Apex court allows Subramanian Swamy his say in Ayodhya lawsuits

February 10th, 2009 - 9:41 pm ICT by IANS  

New Delhi, Feb 10 (IANS) The Supreme Court Tuesday allowed former central minister Subramanian Swamy to have his say during adjudication of lawsuits related to the Ayodhya dispute.

A bench of Chief Justice K.G. Balakrishnan, Justice P. Sathasivam and Justice J.M. Panchal allowed Swamy to make his point, accepting his application for an early resolution of the dispute - whether the site of the demolished Babri mosque in Ayodhya was the birth place of Lord Ram, reverred by Hindus.

The bench, while allowing Swamy’s plea, rejected a renewed appeal for a separate trial of Bharatiya Janata party (BJP) leader L.K. Advani and seven others at Rae Bareli for their alleged role in the demolition of Babri Masjid in Aohdhya on Dec 6, 1992.

The bench dismissed the plea by advocate Wajahat Hussain for a separate trial of Advani and others, saying that a similar appeal by another petitioner, Aslam Bhure, had already been dismissed.

Hussain moved the apex court for its direction to club Advani’s trial with those of other BJP leaders and Hindu activists at Lucknow. The Rae Bareli court has already acquitted Advani and his party colleagues Murli Manohar Joshi, Sadhvi Ritambhara, Vishwa Hindu Parishad (VHP) leaders Ashok Singhal, Giriraj Kishore and Vishnu Hari Dalmia.

Appearing before the court, Swamy recalled that the Allahabad High Court had in 1996 given an order to facilitate Hindu pilgrims visiting Lord Ram’s makeshift temple, built at the disputed site after the demolition of the Babri mosque.

The apex court, however, had on May 10, 1996, suspended the high court’s order, prohibiting any change or alteration at the disputed site, he added.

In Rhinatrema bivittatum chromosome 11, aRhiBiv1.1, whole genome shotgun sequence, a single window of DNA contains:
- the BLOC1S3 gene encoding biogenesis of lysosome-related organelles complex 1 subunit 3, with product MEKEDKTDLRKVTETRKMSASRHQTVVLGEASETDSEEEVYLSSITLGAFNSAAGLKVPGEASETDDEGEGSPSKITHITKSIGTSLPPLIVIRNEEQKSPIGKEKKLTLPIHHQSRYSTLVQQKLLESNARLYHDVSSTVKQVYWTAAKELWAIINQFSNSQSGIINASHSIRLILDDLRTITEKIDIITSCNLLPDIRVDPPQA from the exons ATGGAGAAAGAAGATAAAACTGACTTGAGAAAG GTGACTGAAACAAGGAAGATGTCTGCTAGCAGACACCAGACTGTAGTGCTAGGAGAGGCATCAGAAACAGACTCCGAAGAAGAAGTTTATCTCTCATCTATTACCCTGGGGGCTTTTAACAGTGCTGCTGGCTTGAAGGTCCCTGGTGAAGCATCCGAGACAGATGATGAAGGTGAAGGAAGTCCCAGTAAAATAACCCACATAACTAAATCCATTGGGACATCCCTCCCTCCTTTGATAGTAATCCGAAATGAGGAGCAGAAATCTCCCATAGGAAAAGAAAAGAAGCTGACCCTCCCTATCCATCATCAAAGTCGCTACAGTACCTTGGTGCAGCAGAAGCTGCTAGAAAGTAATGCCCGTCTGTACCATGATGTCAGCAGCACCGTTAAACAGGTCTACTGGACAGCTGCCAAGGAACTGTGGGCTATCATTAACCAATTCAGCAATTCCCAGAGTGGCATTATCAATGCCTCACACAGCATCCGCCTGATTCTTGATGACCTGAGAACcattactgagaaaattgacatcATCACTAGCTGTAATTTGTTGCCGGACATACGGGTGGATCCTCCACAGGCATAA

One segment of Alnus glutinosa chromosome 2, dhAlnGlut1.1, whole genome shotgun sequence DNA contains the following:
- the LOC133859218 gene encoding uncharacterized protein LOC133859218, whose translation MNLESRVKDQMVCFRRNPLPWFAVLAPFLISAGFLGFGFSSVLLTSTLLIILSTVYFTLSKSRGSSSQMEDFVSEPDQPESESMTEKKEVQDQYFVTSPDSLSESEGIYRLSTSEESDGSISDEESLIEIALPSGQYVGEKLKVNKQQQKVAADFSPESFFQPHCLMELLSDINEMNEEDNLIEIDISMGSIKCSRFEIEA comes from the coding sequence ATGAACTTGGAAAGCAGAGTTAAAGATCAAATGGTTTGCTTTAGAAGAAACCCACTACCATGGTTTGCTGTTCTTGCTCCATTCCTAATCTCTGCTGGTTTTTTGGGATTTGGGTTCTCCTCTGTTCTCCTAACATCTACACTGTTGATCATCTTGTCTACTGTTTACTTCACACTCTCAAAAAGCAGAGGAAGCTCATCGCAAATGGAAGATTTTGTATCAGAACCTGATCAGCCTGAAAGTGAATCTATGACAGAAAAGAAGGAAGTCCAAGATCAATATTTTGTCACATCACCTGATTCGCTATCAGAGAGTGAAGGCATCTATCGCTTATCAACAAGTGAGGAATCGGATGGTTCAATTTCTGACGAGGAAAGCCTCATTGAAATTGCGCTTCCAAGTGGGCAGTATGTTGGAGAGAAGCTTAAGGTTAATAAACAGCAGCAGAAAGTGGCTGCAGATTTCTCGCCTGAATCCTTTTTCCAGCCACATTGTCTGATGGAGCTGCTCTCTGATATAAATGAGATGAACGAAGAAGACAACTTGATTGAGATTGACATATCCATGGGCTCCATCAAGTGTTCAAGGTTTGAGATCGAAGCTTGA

Swamy in his application pointed out that while Hindu groups have approached the apex court for its direction to facilitate Hindu pilgrims to the makeshift temple and building of a grand temple, the Muslim groups have come to it for its permission to offer an annual prayer at the site.

Maintaining that the apex court’s 1996 order frustrated the aspirations of both the Hindu and Muslim groups, Swamy said: “The time has come for the apex court to put an end to this era of indecision by taking certain positive and healing steps.”

He said probably owing to the failure by two rival groups of petitioners in vigorously pursuing the matter, the apex court too has not passed any order in favour of one or the other group.

Swamy sought to become a party in the lawsuit, saying he would be able to pursue the matter in the court at a greater speed.

He also contended that during a recent visit to Ayodhya he found the Hindu pilgrims being put to unnecessary security checks. These checks impinge upon their right to worship, he said.

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